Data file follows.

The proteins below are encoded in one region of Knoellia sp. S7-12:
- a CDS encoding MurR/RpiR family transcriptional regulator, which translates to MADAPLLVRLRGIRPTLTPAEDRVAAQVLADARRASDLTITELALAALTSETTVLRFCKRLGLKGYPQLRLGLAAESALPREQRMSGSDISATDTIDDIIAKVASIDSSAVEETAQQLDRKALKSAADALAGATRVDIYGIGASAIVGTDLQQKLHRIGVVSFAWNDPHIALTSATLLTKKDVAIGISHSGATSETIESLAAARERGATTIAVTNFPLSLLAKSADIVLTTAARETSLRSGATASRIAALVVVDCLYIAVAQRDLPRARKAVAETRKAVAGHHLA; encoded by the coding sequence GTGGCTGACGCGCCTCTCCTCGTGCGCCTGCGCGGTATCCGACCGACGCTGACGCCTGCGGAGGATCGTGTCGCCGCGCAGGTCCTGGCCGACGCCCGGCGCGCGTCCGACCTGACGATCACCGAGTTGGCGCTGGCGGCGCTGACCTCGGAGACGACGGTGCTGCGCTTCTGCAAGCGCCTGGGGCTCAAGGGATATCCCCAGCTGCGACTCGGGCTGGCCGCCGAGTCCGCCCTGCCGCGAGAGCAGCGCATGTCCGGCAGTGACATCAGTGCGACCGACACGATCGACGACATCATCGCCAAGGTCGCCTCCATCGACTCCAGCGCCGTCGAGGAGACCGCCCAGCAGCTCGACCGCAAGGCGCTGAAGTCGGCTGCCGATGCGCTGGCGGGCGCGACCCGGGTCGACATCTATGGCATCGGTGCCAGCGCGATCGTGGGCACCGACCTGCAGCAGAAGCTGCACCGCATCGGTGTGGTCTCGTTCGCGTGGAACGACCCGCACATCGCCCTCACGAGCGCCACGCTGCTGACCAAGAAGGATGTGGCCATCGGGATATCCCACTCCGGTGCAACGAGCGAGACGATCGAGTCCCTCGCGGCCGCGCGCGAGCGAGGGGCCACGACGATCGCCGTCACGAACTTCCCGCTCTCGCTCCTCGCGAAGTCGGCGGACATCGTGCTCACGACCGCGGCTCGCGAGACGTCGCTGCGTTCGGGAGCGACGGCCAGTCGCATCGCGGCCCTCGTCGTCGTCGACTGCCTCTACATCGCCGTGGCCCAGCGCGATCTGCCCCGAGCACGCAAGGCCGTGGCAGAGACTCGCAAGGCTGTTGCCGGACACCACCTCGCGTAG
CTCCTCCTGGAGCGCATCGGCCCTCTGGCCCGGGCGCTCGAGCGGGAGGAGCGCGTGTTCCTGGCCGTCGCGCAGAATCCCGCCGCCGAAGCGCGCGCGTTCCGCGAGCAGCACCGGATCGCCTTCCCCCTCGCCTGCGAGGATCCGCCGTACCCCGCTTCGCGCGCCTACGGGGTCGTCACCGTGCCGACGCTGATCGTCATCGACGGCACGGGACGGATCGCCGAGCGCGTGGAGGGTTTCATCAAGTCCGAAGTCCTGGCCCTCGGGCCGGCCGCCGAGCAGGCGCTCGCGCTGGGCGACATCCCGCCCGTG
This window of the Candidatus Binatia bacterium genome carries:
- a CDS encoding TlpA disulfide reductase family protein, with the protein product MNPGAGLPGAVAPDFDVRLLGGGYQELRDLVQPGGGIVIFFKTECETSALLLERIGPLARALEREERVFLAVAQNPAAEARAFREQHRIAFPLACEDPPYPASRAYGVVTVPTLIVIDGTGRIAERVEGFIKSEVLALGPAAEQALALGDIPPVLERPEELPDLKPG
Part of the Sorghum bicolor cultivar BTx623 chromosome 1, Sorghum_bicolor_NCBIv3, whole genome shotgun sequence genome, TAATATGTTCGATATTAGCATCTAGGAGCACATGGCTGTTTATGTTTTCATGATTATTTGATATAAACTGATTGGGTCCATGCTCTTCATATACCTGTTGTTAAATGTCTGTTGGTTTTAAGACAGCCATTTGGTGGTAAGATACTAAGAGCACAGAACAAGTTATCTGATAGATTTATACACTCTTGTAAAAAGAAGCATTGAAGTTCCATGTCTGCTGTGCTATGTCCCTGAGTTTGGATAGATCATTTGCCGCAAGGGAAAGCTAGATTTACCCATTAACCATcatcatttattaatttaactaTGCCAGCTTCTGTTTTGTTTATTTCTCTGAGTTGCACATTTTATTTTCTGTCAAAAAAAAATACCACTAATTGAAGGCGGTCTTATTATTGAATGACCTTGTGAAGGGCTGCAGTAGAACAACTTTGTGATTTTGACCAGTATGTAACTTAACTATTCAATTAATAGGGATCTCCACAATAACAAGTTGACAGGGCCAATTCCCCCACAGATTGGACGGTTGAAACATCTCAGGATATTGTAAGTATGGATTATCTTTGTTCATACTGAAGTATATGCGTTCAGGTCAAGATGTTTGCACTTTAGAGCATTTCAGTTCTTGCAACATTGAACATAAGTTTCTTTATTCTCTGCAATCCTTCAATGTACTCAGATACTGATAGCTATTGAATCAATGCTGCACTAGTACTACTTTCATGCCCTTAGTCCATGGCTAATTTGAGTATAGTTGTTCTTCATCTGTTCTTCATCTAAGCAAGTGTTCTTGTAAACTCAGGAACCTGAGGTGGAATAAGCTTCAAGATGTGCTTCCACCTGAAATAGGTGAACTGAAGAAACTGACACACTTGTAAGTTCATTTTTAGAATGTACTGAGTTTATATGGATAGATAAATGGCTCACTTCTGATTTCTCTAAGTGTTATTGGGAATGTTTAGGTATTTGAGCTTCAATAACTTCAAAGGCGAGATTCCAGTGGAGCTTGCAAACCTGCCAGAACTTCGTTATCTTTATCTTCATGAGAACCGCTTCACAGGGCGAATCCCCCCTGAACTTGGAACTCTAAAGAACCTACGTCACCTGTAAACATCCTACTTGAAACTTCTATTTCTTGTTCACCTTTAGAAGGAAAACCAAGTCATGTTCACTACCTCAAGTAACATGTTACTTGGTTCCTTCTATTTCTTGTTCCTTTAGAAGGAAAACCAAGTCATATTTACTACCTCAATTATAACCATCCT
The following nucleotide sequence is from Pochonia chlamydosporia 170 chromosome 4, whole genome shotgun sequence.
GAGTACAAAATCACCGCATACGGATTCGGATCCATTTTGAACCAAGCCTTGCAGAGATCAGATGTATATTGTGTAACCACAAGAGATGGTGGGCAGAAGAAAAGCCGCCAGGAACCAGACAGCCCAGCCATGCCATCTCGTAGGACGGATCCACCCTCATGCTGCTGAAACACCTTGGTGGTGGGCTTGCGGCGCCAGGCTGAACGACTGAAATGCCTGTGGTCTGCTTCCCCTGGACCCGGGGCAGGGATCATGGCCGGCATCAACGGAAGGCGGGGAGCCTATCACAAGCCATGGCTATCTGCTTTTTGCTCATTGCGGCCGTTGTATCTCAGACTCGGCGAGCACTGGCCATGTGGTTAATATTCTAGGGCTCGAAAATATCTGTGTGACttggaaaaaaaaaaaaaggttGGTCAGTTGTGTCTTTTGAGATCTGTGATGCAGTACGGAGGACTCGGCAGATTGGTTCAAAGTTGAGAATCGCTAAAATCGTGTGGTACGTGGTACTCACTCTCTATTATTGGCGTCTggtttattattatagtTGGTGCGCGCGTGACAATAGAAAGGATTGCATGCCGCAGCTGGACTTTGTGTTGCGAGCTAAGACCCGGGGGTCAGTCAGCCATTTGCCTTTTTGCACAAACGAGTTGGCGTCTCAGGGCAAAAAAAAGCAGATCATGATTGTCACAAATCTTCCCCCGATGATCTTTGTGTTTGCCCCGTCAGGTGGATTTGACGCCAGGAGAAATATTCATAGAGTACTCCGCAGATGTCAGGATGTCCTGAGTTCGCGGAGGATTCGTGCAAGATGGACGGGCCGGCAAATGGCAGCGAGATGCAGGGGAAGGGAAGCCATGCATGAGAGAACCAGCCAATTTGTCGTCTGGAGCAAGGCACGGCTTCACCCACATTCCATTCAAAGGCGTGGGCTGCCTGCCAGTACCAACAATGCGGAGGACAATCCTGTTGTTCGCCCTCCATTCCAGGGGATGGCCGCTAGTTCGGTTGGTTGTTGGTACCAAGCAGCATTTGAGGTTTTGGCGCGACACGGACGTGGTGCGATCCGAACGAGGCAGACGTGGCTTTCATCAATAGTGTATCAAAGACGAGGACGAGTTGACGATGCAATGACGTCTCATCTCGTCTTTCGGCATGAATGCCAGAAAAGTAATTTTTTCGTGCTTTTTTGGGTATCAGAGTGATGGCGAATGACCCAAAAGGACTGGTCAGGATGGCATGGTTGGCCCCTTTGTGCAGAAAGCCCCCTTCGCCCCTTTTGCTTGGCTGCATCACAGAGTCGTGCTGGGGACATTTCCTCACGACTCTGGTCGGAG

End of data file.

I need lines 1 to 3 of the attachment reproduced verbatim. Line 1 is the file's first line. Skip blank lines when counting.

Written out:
The proteins below are encoded in one region of Knoellia sp. S7-12:
- a CDS encoding MurR/RpiR family transcriptional regulator, which translates to MADAPLLVRLRGIRPTLTPAEDRVAAQVLADARRASDLTITELALAALTSETTVLRFCKRLGLKGYPQLRLGLAAESALPREQRMSGSDISATDTIDDIIAKVASIDSSAVEETAQQLDRKALKSAADALAGATRVDIYGIGASAIVGTDLQQKLHRIGVVSFAWNDPHIALTSATLLTKKDVAIGISHSGATSETIESLAAARERGATTIAVTNFPLSLLAKSADIVLTTAARETSLRSGATASRIAALVVVDCLYIAVAQRDLPRARKAVAETRKAVAGHHLA; encoded by the coding sequence GTGGCTGACGCGCCTCTCCTCGTGCGCCTGCGCGGTATCCGACCGACGCTGACGCCTGCGGAGGATCGTGTCGCCGCGCAGGTCCTGGCCGACGCCCGGCGCGCGTCCGACCTGACGATCACCGAGTTGGCGCTGGCGGCGCTGACCTCGGAGACGACGGTGCTGCGCTTCTGCAAGCGCCTGGGGCTCAAGGGATATCCCCAGCTGCGACTCGGGCTGGCCGCCGAGTCCGCCCTGCCGCGAGAGCAGCGCATGTCCGGCAGTGACATCAGTGCGACCGACACGATCGACGACATCATCGCCAAGGTCGCCTCCATCGACTCCAGCGCCGTCGAGGAGACCGCCCAGCAGCTCGACCGCAAGGCGCTGAAGTCGGCTGCCGATGCGCTGGCGGGCGCGACCCGGGTCGACATCTATGGCATCGGTGCCAGCGCGATCGTGGGCACCGACCTGCAGCAGAAGCTGCACCGCATCGGTGTGGTCTCGTTCGCGTGGAACGACCCGCACATCGCCCTCACGAGCGCCACGCTGCTGACCAAGAAGGATGTGGCCATCGGGATATCCCACTCCGGTGCAACGAGCGAGACGATCGAGTCCCTCGCGGCCGCGCGCGAGCGAGGGGCCACGACGATCGCCGTCACGAACTTCCCGCTCTCGCTCCTCGCGAAGTCGGCGGACATCGTGCTCACGACCGCGGCTCGCGAGACGTCGCTGCGTTCGGGAGCGACGGCCAGTCGCATCGCGGCCCTCGTCGTCGTCGACTGCCTCTACATCGCCGTGGCCCAGCGCGATCTGCCCCGAGCACGCAAGGCCGTGGCAGAGACTCGCAAGGCTGTTGCCGGACACCACCTCGCGTAG
CTCCTCCTGGAGCGCATCGGCCCTCTGGCCCGGGCGCTCGAGCGGGAGGAGCGCGTGTTCCTGGCCGTCGCGCAGAATCCCGCCGCCGAAGCGCGCGCGTTCCGCGAGCAGCACCGGATCGCCTTCCCCCTCGCCTGCGAGGATCCGCCGTACCCCGCTTCGCGCGCCTACGGGGTCGTCACCGTGCCGACGCTGATCGTCATCGACGGCACGGGACGGATCGCCGAGCGCGTGGAGGGTTTCATCAAGTCCGAAGTCCTGGCCCTCGGGCCGGCCGCCGAGCAGGCGCTCGCGCTGGGCGACATCCCGCCCGTG